“The magi, as you know, were wise men – wonderfully wise men – who brought gifts to the new-born King in the manger. They invented the art of giving Christmas presents. Being wise, their gifts were no doubt wise ones…. And here I have related to you the uneventful chronicle of two foolish children in a flat who most unwisely sacrificed for each other the greatest treasures of their house. But in a last word to the wise of these days let it be said that of all who give gifts these two were the wisest. Of all who give and receive gifts, such as they are wisest. Everywhere they are wisest. They are the Magi.” O. Henry.
William Sydney Porter (September 11, 1862 – June 5, 1910), better known by his pen name O. Henry, was an American short story writer.
O. Henry’s stories frequently have surprise endings. In his day he was called the American answer to Guy de Maupassant. While both authors wrote plot twist endings, O. Henry’s stories were considerably more playful, and are also known for their witty narration.
Most of O. Henry’s stories are set in his own time, the early 20th century. Many take place in New York City and deal for the most part with ordinary people: policemen, waitresses, etc…He had an obvious affection for the city, which he called ‘Bagdad-on-the-Subway’ and many of his stories are set there—while others are set in small towns or in other cities.
One of his most favorite stories is The Gift of the Magi . It is about a young couple, Jim and Della, who are short of money but desperately want to buy each other Christmas gifts. The essential premise of this story has been copied, re-worked, parodied, and otherwise re-told countless times in the century since it was written.
Gift of the Magi by O. Henry — Short Story Film — 1980
“Nothing is stopping Christmas’: Visits with Santa Claus will be different this year, but these bearded fellows are ready! From Zoom calls to pictures in front of plexiglass dividers, seeing Saint Nick at the holidays will feel — well — like we’re in the midst of a pandemic. But the magic is still there, the jolly ones say.” S. Annear, The Boston Globe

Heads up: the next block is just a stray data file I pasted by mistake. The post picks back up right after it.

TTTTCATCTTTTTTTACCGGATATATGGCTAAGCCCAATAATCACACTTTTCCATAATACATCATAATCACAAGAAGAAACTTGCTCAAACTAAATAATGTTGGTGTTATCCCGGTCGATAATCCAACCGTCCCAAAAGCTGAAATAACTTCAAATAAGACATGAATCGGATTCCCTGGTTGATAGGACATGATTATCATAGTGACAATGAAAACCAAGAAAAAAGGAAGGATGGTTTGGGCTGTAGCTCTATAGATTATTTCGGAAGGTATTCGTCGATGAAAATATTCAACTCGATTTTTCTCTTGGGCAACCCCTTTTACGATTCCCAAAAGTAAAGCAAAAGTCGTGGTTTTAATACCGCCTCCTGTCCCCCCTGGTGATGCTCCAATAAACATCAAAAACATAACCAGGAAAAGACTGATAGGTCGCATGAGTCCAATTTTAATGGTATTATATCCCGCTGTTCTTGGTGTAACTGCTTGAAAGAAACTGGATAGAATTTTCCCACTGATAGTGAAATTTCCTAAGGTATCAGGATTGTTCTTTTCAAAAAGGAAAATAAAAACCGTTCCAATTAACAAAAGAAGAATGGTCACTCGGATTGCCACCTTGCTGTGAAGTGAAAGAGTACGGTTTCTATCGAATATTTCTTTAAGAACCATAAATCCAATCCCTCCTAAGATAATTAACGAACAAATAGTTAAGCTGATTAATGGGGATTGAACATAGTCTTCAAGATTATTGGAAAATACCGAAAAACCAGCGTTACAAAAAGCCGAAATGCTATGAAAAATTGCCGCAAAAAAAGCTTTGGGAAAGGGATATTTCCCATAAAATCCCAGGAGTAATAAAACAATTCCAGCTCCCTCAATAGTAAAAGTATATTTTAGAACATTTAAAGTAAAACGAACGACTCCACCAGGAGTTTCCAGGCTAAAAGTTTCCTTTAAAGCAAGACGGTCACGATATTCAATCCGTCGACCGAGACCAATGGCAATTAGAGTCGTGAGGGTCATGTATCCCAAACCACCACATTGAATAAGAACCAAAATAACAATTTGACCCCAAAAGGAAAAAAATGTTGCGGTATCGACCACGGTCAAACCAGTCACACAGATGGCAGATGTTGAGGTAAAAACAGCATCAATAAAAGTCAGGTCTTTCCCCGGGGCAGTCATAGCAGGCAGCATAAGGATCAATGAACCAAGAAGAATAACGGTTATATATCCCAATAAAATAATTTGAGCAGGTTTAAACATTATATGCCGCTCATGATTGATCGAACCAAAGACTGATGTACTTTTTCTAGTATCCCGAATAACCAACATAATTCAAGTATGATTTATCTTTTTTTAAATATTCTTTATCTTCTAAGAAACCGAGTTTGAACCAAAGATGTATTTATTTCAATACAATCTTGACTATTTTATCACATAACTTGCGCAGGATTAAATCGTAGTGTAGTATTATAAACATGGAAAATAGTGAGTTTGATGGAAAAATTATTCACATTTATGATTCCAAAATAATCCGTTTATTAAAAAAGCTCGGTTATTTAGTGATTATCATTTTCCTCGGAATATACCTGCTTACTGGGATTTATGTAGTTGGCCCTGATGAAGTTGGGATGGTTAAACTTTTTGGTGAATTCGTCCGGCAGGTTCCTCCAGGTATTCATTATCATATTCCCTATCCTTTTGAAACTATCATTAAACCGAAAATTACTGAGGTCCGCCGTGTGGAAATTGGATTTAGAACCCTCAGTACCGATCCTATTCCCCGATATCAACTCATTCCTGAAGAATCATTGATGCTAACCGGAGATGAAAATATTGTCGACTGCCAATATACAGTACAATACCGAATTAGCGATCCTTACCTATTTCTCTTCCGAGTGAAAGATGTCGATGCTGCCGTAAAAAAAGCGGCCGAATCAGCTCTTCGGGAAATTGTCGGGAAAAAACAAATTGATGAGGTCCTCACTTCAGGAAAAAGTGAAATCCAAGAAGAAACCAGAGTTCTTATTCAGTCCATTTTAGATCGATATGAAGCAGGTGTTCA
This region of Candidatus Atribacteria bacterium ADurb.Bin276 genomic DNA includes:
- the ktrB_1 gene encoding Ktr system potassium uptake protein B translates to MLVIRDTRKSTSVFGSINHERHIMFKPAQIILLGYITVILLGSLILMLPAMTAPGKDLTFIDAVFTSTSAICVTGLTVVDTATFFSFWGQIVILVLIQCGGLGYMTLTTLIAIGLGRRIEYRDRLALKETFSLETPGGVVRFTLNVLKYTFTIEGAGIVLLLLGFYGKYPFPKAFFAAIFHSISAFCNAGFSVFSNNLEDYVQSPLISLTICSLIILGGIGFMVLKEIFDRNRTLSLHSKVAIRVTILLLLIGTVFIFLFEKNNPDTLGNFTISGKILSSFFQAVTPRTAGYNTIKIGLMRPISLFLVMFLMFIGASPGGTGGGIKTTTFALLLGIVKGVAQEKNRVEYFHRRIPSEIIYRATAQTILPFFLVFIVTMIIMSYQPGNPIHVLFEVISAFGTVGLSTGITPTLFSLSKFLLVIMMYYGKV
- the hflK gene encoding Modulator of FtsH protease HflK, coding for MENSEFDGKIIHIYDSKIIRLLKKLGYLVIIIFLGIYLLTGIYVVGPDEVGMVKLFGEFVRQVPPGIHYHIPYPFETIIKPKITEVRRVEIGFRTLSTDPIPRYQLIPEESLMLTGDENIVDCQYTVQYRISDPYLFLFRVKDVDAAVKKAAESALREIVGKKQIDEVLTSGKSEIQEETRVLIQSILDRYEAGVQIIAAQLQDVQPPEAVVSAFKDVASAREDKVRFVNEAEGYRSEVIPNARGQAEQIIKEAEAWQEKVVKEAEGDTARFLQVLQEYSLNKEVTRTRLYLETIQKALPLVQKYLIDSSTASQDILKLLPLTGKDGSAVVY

NOTE: This is a short version for this lesson plan. For the extended version visit HERE
Lessons can also be used with native English speakers.
Level: Intermediate – Advanced
Language Skills: Reading, writing, and speaking. Vocabulary and grammar activities are included.
Time: Approximately 2 hours.
Objective: Students will read and discuss the short story The Gift of the Magi by O. Henry. Students will achieve a better understanding of the story.
I. Pre-Reading Exercises
Stimulating Background Knowledge
Directions: Ask students to read the title of the short story. Then, have them examine the photo carefully. Based on these sources, ask students to create a list of words and ideas that they think might be related to this article.
II. While Reading Tasks
Vocabulary: Word Inference
Directions: Place students in groups and have them infer the meanings of the words in bold font taken from the story.
- This is a story about the meaning of true love and unselfishness.
- Della sat down on the shabby little couch and howled.
- They lived in a furnished flat at $8 per week.
- In the vestibule below was a letter-box.
- Expenses had been greater than she had calculated.
- Suddenly she whirled from the window and stood before the glass
- There were two possessions of the James Dillingham Youngs in which they both took a mighty pride.
- Once she faltered for a minute.
- She was ransacking the stores for Jim’s present.
- He simply stared at her fixedly with that peculiar expression on his face.
Questions for Comprehension
Directions: After students have read the short story, have them answer the following questions from the story.
- During what holiday does the story take place?
- Identify the characters in the story.
- What are the two valuable possessions belonging to Della and Jim?
- How much money did Della have at first to buy Jim’s gift?
- What did Della do to get additional money for his gift?
- What gift did Della buy for Jim?
- How did Jim get additional money to buy Della’s gift?
- What gift did Jim buy for Della?
- Did things work out the way Jim and Della planned? Explain why or why not.
III. Post-Reading Exercises
Questions for Reflection
Directions: In groups have students discuss the following questions.
The Gift of the Magi is a story about a young married couple who are very poor. This story tells of how they handle the challenge of secretly buying Christmas gifts for each other with very little money to spend. The questions below ask you to think about gifts and their value. Discuss your ideas with your class members.
1. In your opinion what makes a gift valuable?
2. Describe the most valuable gift you have ever received.
3. What was the most valuable gift you have given someone?
Directions: Allow students 5 minutes to write down three new ideas they’ve learned about the topic from the reading, two things they did not understand in the reading, and one thing they would like to know that the article did not mention. Review the responses as a class.